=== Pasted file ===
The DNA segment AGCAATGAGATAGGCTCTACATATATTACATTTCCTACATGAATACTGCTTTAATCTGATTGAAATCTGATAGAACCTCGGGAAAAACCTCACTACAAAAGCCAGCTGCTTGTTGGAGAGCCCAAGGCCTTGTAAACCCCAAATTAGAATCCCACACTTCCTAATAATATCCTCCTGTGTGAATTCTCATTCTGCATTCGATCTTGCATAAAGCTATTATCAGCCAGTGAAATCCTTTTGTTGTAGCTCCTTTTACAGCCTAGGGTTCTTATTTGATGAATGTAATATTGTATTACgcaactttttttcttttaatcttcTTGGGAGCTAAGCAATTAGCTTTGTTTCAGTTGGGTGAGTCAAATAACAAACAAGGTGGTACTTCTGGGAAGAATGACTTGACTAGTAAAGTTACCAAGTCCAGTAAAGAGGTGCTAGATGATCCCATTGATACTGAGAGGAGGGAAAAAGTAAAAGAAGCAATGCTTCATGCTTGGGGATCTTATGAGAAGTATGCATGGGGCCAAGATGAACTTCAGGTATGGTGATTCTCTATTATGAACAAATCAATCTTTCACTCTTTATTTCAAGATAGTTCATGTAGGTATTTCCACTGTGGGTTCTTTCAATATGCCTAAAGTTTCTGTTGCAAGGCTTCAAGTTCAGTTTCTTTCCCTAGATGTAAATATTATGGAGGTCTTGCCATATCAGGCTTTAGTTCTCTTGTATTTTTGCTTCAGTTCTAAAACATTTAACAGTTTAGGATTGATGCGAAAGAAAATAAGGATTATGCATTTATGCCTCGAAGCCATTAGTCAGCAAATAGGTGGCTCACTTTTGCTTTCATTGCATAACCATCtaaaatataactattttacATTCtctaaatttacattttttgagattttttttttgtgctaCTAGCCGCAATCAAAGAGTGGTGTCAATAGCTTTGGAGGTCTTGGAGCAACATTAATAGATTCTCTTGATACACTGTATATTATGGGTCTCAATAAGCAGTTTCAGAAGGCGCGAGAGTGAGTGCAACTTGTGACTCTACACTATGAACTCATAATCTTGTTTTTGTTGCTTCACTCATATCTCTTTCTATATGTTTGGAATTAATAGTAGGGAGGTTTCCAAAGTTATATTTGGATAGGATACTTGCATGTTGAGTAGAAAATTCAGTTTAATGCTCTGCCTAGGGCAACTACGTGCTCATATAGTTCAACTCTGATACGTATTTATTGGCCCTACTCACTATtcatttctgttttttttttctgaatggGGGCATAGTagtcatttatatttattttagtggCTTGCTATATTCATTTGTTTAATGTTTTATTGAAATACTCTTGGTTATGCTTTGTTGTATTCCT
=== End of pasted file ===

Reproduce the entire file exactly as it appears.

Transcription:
The DNA segment AGCAATGAGATAGGCTCTACATATATTACATTTCCTACATGAATACTGCTTTAATCTGATTGAAATCTGATAGAACCTCGGGAAAAACCTCACTACAAAAGCCAGCTGCTTGTTGGAGAGCCCAAGGCCTTGTAAACCCCAAATTAGAATCCCACACTTCCTAATAATATCCTCCTGTGTGAATTCTCATTCTGCATTCGATCTTGCATAAAGCTATTATCAGCCAGTGAAATCCTTTTGTTGTAGCTCCTTTTACAGCCTAGGGTTCTTATTTGATGAATGTAATATTGTATTACgcaactttttttcttttaatcttcTTGGGAGCTAAGCAATTAGCTTTGTTTCAGTTGGGTGAGTCAAATAACAAACAAGGTGGTACTTCTGGGAAGAATGACTTGACTAGTAAAGTTACCAAGTCCAGTAAAGAGGTGCTAGATGATCCCATTGATACTGAGAGGAGGGAAAAAGTAAAAGAAGCAATGCTTCATGCTTGGGGATCTTATGAGAAGTATGCATGGGGCCAAGATGAACTTCAGGTATGGTGATTCTCTATTATGAACAAATCAATCTTTCACTCTTTATTTCAAGATAGTTCATGTAGGTATTTCCACTGTGGGTTCTTTCAATATGCCTAAAGTTTCTGTTGCAAGGCTTCAAGTTCAGTTTCTTTCCCTAGATGTAAATATTATGGAGGTCTTGCCATATCAGGCTTTAGTTCTCTTGTATTTTTGCTTCAGTTCTAAAACATTTAACAGTTTAGGATTGATGCGAAAGAAAATAAGGATTATGCATTTATGCCTCGAAGCCATTAGTCAGCAAATAGGTGGCTCACTTTTGCTTTCATTGCATAACCATCtaaaatataactattttacATTCtctaaatttacattttttgagattttttttttgtgctaCTAGCCGCAATCAAAGAGTGGTGTCAATAGCTTTGGAGGTCTTGGAGCAACATTAATAGATTCTCTTGATACACTGTATATTATGGGTCTCAATAAGCAGTTTCAGAAGGCGCGAGAGTGAGTGCAACTTGTGACTCTACACTATGAACTCATAATCTTGTTTTTGTTGCTTCACTCATATCTCTTTCTATATGTTTGGAATTAATAGTAGGGAGGTTTCCAAAGTTATATTTGGATAGGATACTTGCATGTTGAGTAGAAAATTCAGTTTAATGCTCTGCCTAGGGCAACTACGTGCTCATATAGTTCAACTCTGATACGTATTTATTGGCCCTACTCACTATtcatttctgttttttttttctgaatggGGGCATAGTagtcatttatatttattttagtggCTTGCTATATTCATTTGTTTAATGTTTTATTGAAATACTCTTGGTTATGCTTTGTTGTATTCCT